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Child health nurse perceptions of using confident body, confident child in community health: a qualitative descriptive study
journal contributionposted on 17.12.2020, 03:35 by LN Norton, Laura Hart, FE Butel, S Roberts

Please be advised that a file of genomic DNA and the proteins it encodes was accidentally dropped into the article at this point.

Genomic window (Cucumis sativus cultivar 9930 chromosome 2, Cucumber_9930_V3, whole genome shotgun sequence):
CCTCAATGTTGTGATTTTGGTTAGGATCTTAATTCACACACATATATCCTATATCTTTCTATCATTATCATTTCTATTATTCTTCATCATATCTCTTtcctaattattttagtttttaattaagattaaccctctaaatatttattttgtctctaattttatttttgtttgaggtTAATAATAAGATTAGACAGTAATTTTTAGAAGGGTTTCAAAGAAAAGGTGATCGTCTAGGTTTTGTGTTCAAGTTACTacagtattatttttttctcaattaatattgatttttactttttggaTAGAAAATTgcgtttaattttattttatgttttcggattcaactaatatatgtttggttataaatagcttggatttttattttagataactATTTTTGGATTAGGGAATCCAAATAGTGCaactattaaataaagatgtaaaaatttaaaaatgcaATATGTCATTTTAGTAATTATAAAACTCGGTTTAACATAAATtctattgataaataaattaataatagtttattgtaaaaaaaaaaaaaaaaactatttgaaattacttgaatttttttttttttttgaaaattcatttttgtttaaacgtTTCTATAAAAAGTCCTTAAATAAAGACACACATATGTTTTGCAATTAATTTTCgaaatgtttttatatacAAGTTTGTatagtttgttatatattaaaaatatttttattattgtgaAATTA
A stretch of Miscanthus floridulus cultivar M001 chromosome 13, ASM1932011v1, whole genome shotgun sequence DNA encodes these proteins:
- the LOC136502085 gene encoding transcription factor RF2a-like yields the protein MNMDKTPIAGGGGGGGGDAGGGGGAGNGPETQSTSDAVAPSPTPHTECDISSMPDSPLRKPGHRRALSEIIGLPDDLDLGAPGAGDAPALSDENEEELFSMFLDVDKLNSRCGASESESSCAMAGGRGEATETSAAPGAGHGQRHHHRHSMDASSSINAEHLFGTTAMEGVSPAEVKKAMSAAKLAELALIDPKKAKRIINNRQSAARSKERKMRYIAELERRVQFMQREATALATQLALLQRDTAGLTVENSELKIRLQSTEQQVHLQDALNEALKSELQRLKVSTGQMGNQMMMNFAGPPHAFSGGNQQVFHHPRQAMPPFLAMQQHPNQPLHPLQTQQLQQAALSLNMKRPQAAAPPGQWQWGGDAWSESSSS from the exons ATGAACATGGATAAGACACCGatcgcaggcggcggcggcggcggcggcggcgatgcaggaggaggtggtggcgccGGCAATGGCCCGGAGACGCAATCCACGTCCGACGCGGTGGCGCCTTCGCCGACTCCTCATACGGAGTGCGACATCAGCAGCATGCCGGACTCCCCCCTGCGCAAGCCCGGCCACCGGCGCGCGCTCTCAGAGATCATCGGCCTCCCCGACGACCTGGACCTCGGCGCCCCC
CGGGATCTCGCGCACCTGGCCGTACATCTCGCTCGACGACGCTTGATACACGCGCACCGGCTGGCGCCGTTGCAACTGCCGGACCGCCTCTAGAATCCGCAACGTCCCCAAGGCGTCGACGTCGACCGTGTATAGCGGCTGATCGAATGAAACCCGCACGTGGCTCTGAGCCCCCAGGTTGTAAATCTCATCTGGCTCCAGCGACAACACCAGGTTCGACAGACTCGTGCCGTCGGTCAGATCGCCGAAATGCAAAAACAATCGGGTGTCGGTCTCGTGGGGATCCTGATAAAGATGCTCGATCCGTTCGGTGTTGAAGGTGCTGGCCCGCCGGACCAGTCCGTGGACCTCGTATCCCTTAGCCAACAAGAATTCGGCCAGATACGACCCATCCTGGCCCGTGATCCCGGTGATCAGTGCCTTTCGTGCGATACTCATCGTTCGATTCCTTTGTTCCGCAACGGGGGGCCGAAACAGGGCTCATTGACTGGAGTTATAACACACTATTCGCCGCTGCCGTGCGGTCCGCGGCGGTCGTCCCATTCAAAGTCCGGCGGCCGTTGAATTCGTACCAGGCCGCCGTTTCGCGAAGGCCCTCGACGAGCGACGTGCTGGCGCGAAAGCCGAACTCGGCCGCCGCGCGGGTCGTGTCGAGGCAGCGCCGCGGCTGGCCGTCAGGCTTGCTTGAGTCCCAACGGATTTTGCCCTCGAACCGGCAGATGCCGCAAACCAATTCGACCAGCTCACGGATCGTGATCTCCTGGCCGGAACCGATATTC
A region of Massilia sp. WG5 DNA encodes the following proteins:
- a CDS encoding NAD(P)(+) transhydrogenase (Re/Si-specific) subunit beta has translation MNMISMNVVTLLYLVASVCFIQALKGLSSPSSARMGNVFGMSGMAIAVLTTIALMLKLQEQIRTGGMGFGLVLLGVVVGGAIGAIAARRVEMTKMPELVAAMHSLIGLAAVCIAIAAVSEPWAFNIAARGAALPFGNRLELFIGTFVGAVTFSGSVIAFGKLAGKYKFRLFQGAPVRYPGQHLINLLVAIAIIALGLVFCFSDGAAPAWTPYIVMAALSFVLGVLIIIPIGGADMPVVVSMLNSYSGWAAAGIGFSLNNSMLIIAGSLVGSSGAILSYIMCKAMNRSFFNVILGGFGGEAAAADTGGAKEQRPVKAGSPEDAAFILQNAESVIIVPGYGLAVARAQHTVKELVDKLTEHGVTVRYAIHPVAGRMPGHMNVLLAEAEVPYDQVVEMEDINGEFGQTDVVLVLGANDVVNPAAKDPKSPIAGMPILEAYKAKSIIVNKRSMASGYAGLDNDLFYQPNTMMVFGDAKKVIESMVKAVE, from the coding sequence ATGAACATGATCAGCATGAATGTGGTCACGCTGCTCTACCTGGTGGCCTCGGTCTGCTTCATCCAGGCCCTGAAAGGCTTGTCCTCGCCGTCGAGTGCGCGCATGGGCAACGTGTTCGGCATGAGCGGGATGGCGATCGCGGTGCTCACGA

© 2020, The Author(s). Background: Confident Body, Confident Child (CBCC) is an innovative, evidence-based program providing parenting strategies to promote healthy eating, physical activity and body satisfaction in children aged 2–6 years. This study aimed to explore Child Health Nurse (CHN) experiences with using CBCC in their community health clinics with parents of young children. This work is part of a larger study involving tailoring, implementing and evaluating CBCC in a community child health setting. Methods: This qualitative descriptive study was conducted within community child health centres at a public health service in Queensland, Australia. Participants included CHNs who had recently attended a tailored CBCC training workshop providing training/education, group activities/discussions and CBCC resources for CHN use in clinical practice. Semi-structured interviews were conducted to explore CHN perceptions of CBCC training, content and resources; and how CBCC was used in practice. Interviews were recorded and transcribed verbatim and analysed thematically. Results: Eleven CHNs participated in interviews, with three themes emerging from the data. In Theme 1, High CHN satisfaction with CBCC messages, resources and utility, nurses expressed CBCC was highly valuable, useful and easy to enact in their practice. In Theme 2, Effects of CBCC on CHN knowledge, behaviour and practice, CHNs said they experienced increased awareness around body image, improved confidence in addressing issues with clients, and positive changes in their own behaviour and practice after attending CBCC training. In Theme 3, CHNs discussed Ideas for future implementation of CBCC, including challenges and considerations for practice, ongoing education/training for CHNs and broadening the target audience for wider CBCC dissemination. Conclusions: This study found CHNs were highly accepting of CBCC as it was useful and valuable in practice, increased their awareness and confidence around body image issues, and positively affected their attitudes and behaviours. CHNs’ suggestions for making CBCC delivery more efficient and broadening its reach in the community were valuable and will likely inform local policy and future research. Further research is required on the wider dissemination of CBCC to parents of young children for promoting positive body image and healthy eating, ultimately for the long-term prevention of eating disorders.